And here’s how I’ve changed it.

As it will be clear from the subsequent, these events are crucial for proper operation of the whole tracking set-up since all the below scripts and functions use them. So, be sure to have these events pushed to data layer once your widget and API’s object properties have been loaded.

track chat interactions and messages in google analytics: preview summary


Next, let’s set up the variables we’ll need. There are five of them – two 1st part cookie variables and three custom JS variables.

First, create two 1st party cookie variables and give them descriptive names. My variables here are named like “1PC – chatInteractions” and “1PC – chatMessagesCount”.

track chat interactions and messages in google analytics: cookies

Next, we’ll need three custom JS variables.

This variable is the easiest way to check whether cookies are enabled or not. If they are, it will return true. Otherwise, the value will be false. Name it CU – areCookiesEnabled. Please mind this method is NOT one hundred percent reliable, so be sure to read the caveats at the end of the post.

This variable checks if a user has interacted with the widget before or if it’s a new interaction since his/her last conversion. Name it like CU – isFirstInteraction.

Furthermore, here’s a variable containing a return function statement for deleting cookies.

Use it as a value for the hitCallback field of your UA Event tag which fires once the conversion action is perfomed.

track chat interactions and messages in google analytics: function

Additionally, you may also need a variable for the event’s label (see the result pic in the beginning of the post).

Tracking script

The following script is the core of the whole solution.

Though it may seem to be complicated, the logic behind it is simple:

  1. Get the values of cookies and isFirstInteraction. If cookies do not exist, both cint and cmcount variables will be of undefined type.
  2. If a cookie exists and its value is a finite number, use its value. If not, set the value to zero.
  3. If a message has been sent by a visitor (not operator) and isFirstInteraction is true, create (rewrite) the cookie containing the number of user’s chat interactions (cvalue1).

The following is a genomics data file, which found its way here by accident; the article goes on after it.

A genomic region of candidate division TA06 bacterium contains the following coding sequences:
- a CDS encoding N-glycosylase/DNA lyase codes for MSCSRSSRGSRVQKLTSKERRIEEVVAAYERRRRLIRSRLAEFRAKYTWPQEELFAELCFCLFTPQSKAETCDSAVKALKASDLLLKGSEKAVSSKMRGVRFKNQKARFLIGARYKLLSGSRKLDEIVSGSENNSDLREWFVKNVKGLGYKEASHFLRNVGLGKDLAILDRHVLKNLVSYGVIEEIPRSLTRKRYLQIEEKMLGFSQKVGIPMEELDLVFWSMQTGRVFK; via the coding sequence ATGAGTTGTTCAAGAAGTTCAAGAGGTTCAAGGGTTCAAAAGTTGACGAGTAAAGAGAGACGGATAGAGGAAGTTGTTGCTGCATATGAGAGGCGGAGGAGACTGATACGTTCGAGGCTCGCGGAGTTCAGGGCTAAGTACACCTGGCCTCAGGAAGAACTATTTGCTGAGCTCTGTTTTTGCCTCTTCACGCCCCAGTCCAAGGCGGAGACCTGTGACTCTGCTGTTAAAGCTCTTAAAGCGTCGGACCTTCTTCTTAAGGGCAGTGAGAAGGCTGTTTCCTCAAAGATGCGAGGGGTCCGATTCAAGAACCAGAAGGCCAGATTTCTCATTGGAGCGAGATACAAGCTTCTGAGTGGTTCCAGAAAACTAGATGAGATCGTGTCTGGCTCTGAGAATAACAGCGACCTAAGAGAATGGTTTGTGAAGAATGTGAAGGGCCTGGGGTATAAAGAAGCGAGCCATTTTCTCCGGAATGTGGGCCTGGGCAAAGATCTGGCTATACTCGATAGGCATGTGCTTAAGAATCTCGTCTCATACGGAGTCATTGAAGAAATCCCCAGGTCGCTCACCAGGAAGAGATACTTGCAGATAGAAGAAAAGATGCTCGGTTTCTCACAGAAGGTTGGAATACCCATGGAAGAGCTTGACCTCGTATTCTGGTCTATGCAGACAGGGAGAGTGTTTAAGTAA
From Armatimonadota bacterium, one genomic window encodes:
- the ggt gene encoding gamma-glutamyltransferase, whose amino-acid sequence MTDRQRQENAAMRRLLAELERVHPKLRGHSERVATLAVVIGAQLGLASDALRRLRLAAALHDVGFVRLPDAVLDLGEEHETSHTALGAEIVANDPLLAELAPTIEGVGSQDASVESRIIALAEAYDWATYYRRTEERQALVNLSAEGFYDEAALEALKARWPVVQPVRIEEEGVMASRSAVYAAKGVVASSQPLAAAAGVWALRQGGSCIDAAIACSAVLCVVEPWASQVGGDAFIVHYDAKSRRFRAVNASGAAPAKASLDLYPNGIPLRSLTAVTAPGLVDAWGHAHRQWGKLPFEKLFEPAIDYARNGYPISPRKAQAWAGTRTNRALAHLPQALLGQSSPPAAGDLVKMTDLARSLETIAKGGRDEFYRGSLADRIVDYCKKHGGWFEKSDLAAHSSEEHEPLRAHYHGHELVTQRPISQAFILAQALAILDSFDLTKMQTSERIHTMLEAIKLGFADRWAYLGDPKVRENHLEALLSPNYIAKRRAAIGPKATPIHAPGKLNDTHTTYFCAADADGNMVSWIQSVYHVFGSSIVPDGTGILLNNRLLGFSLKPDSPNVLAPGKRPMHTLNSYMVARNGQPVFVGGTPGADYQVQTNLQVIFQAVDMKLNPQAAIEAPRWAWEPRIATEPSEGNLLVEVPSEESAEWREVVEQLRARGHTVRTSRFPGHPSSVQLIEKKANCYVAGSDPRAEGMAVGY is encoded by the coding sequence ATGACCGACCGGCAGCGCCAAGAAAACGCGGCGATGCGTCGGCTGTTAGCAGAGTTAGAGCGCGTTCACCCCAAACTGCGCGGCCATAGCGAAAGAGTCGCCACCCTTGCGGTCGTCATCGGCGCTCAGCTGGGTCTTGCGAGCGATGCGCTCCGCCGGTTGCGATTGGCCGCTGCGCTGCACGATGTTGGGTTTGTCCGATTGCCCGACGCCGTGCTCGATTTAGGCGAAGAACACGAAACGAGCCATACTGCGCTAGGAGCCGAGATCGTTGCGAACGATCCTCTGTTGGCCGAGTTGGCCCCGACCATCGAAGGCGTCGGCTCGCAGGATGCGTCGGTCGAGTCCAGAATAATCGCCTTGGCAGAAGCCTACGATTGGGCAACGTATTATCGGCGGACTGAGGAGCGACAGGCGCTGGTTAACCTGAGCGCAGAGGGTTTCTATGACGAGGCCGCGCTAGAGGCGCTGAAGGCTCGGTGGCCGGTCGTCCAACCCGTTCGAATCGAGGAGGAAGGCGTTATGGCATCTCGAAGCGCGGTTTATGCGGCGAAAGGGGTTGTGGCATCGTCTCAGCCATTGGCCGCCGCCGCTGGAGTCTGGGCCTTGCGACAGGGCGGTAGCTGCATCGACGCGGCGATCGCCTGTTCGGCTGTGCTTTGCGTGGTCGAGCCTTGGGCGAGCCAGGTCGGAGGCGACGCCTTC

4. Set a 5 minute timeout between interactions.
  5. With each visitor’s message create (rewrite) the cookie containing the total number of visitors messages (cvalue2).

You can use any value for the interaction timeout. This also concerns cookies’ exparation time. Use a Custom HTML tag for the script. Also, create a Custom Event trigger which will fire this tag on “API Ready” data layer event.


Please do mind the following before setting things up.

  • As it’s been mentioned above, this will only work for those visitors with cookies enabled in their browsers.
  • Be sure to peruse the documentation of your widget’s API (functions, getters, methods etc). This will certainly help speeding up the process and avoiding mistakes.
  • Since all properties and methods of the API’s JS object that your widget provides definitely differ from those used here as example, my tracking script is not a ready-to-use solution that will seamlessly suit your requirements. Provide a working example showing how to track chat interactions and users’ messages in Google Analytics – that is its primary purpose.


As you probably already know, the usage of your widget’s API opens up great opportunities. You may track your operators by name and see who’s showing a larger profit. Or you may track the average time it takes for a certain operator to answer visitor’s message. It all depends on your business and site’s goals.

If you have any questions and/or improvement suggestions, sound off in the comments below.